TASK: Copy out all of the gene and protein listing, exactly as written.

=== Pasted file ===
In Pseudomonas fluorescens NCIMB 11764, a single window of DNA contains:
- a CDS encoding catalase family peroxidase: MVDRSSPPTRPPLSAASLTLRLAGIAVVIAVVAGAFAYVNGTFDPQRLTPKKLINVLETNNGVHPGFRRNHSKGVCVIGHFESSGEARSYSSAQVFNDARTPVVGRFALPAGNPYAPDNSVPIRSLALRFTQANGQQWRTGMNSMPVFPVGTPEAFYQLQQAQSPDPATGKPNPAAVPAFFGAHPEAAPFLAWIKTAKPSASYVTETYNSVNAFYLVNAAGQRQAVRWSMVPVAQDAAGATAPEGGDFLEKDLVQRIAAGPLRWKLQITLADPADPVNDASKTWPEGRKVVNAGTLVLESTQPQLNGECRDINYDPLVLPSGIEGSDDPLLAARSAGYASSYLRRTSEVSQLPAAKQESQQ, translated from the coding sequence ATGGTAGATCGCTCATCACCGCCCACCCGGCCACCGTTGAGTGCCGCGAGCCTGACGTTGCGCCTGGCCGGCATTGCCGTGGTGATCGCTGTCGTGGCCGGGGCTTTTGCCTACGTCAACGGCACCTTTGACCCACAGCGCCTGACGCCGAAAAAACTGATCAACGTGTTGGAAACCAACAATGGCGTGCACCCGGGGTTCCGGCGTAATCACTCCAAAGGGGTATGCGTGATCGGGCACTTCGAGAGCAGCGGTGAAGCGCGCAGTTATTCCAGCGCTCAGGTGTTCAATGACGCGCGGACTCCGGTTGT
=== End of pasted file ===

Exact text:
In Pseudomonas fluorescens NCIMB 11764, a single window of DNA contains:
- a CDS encoding catalase family peroxidase: MVDRSSPPTRPPLSAASLTLRLAGIAVVIAVVAGAFAYVNGTFDPQRLTPKKLINVLETNNGVHPGFRRNHSKGVCVIGHFESSGEARSYSSAQVFNDARTPVVGRFALPAGNPYAPDNSVPIRSLALRFTQANGQQWRTGMNSMPVFPVGTPEAFYQLQQAQSPDPATGKPNPAAVPAFFGAHPEAAPFLAWIKTAKPSASYVTETYNSVNAFYLVNAAGQRQAVRWSMVPVAQDAAGATAPEGGDFLEKDLVQRIAAGPLRWKLQITLADPADPVNDASKTWPEGRKVVNAGTLVLESTQPQLNGECRDINYDPLVLPSGIEGSDDPLLAARSAGYASSYLRRTSEVSQLPAAKQESQQ, translated from the coding sequence ATGGTAGATCGCTCATCACCGCCCACCCGGCCACCGTTGAGTGCCGCGAGCCTGACGTTGCGCCTGGCCGGCATTGCCGTGGTGATCGCTGTCGTGGCCGGGGCTTTTGCCTACGTCAACGGCACCTTTGACCCACAGCGCCTGACGCCGAAAAAACTGATCAACGTGTTGGAAACCAACAATGGCGTGCACCCGGGGTTCCGGCGTAATCACTCCAAAGGGGTATGCGTGATCGGGCACTTCGAGAGCAGCGGTGAAGCGCGCAGTTATTCCAGCGCTCAGGTGTTCAATGACGCGCGGACTCCGGTTGT